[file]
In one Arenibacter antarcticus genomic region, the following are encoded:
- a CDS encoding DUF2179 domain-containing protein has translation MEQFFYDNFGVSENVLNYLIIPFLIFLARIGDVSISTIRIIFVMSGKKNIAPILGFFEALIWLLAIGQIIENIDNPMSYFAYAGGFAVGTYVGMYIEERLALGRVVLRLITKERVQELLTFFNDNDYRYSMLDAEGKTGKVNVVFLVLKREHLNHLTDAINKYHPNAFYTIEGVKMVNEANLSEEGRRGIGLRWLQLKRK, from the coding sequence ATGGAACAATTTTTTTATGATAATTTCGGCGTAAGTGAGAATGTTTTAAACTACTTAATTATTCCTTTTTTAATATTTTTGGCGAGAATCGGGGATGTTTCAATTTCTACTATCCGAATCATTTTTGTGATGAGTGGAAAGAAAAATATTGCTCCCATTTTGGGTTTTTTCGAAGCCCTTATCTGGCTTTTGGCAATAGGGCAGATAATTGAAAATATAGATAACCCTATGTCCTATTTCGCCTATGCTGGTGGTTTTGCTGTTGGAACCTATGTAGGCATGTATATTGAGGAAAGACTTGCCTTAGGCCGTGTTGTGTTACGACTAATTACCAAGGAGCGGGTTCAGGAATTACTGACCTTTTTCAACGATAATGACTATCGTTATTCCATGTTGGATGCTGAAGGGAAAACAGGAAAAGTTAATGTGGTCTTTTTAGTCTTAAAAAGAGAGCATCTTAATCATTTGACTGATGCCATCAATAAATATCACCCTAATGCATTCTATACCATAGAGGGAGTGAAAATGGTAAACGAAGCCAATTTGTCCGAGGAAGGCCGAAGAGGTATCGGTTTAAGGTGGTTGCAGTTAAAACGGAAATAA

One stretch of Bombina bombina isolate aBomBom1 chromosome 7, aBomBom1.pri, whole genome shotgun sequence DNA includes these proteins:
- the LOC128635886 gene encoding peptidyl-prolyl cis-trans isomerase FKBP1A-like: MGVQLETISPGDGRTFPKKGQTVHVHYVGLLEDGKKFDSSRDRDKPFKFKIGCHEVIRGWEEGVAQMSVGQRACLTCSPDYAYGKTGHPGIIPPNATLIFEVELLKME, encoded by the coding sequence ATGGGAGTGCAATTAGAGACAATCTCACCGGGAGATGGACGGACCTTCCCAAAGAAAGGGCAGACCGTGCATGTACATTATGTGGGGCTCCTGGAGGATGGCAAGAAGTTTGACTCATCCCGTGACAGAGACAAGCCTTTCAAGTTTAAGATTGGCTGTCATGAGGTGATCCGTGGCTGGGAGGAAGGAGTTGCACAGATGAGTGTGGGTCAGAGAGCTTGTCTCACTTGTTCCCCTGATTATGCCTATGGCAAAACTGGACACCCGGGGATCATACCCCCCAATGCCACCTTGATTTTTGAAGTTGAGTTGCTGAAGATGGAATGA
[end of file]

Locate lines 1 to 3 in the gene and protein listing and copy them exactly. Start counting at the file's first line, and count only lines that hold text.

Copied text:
In one Arenibacter antarcticus genomic region, the following are encoded:
- a CDS encoding DUF2179 domain-containing protein has translation MEQFFYDNFGVSENVLNYLIIPFLIFLARIGDVSISTIRIIFVMSGKKNIAPILGFFEALIWLLAIGQIIENIDNPMSYFAYAGGFAVGTYVGMYIEERLALGRVVLRLITKERVQELLTFFNDNDYRYSMLDAEGKTGKVNVVFLVLKREHLNHLTDAINKYHPNAFYTIEGVKMVNEANLSEEGRRGIGLRWLQLKRK, from the coding sequence ATGGAACAATTTTTTTATGATAATTTCGGCGTAAGTGAGAATGTTTTAAACTACTTAATTATTCCTTTTTTAATATTTTTGGCGAGAATCGGGGATGTTTCAATTTCTACTATCCGAATCATTTTTGTGATGAGTGGAAAGAAAAATATTGCTCCCATTTTGGGTTTTTTCGAAGCCCTTATCTGGCTTTTGGCAATAGGGCAGATAATTGAAAATATAGATAACCCTATGTCCTATTTCGCCTATGCTGGTGGTTTTGCTGTTGGAACCTATGTAGGCATGTATATTGAGGAAAGACTTGCCTTAGGCCGTGTTGTGTTACGACTAATTACCAAGGAGCGGGTTCAGGAATTACTGACCTTTTTCAACGATAATGACTATCGTTATTCCATGTTGGATGCTGAAGGGAAAACAGGAAAAGTTAATGTGGTCTTTTTAGTCTTAAAAAGAGAGCATCTTAATCATTTGACTGATGCCATCAATAAATATCACCCTAATGCATTCTATACCATAGAGGGAGTGAAAATGGTAAACGAAGCCAATTTGTCCGAGGAAGGCCGAAGAGGTATCGGTTTAAGGTGGTTGCAGTTAAAACGGAAATAA

One stretch of Bombina bombina isolate aBomBom1 chromosome 7, aBomBom1.pri, whole genome shotgun sequence DNA includes these proteins: